Below zero August 18, 2012 at 2:11 pm
An interesting observation from the Bond Vigilantes, which moreover has implications for interest rate models that are floored at zero:
As investors we get used to living within certain recognised bounds. For example, it has been commonly assumed that interest rates cannot be sub-zero. There has been the odd historical quirk when we’ve seen negative rates (Switzerland in the 1970s), but that’s more for amusement than general investment consumption. However, there now appears to be the potential for a major investment climate change… Theoretically, a negative interest rate sounds simple – you put £100 in the bank and you get £99 back a year later if the rate is -1%. A rational investor would of course have the alternative of simply keeping their cash under the mattress and not suffering the negative rate, although the incentive to behave rationally would be limited by the administrative burden and security risk of holding cash. The central bank could simply limit this activity by basically not printing enough cash. Therefore the vast majority of money would have to be held electronically and could therefore suffer a penal negative rate. Implementation of sub zero rates is possible.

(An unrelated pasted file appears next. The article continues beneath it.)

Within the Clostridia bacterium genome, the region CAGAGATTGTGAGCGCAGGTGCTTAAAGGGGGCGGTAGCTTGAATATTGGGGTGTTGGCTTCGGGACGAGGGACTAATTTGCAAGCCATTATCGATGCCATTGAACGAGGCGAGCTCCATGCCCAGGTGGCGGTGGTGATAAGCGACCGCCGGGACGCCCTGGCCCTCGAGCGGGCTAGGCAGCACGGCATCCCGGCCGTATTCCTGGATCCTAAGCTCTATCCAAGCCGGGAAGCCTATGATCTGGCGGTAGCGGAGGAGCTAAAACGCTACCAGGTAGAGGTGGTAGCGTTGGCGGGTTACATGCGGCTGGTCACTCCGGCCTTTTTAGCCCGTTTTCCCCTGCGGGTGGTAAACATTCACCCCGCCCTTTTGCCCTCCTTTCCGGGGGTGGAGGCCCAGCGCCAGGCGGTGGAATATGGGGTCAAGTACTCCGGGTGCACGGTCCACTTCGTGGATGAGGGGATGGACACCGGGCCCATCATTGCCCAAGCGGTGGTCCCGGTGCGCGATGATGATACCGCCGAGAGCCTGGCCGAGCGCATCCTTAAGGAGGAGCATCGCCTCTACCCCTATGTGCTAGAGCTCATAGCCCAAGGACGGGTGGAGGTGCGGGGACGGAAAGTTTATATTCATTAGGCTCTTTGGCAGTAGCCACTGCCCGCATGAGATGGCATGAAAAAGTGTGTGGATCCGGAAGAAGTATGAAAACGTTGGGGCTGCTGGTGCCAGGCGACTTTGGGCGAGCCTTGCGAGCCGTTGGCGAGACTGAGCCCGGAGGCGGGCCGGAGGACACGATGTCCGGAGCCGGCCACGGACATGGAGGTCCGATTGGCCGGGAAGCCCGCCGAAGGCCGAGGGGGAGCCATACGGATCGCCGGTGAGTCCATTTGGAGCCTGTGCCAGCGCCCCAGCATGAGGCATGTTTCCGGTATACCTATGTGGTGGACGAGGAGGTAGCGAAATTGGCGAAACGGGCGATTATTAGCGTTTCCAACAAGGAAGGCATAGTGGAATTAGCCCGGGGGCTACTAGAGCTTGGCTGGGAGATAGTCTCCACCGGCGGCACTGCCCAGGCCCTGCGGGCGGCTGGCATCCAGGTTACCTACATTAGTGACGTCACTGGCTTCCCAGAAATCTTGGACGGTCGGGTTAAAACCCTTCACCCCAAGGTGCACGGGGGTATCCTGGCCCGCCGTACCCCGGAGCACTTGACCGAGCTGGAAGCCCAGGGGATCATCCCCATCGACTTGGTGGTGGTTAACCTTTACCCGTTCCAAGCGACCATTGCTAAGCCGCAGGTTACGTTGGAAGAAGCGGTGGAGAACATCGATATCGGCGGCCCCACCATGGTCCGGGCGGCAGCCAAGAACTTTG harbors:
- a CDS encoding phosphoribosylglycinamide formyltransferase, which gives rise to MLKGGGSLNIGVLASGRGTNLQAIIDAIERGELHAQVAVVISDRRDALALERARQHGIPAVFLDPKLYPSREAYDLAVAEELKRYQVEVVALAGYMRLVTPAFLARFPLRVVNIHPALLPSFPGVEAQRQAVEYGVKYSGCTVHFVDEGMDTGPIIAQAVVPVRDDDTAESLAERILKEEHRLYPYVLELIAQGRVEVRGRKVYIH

Their point about the mechanics of negative rates is interesting; absent enough hard cash for investors who wish to hold it, it’s easy to implement negative rates. One does rather wonder what would happen if a lot of cash was tied up under beds though; would the relevant central bank find themselves pressured by cash liquidity issues into printing (somewhat) more cash, much of which would immediately disappear from circulation?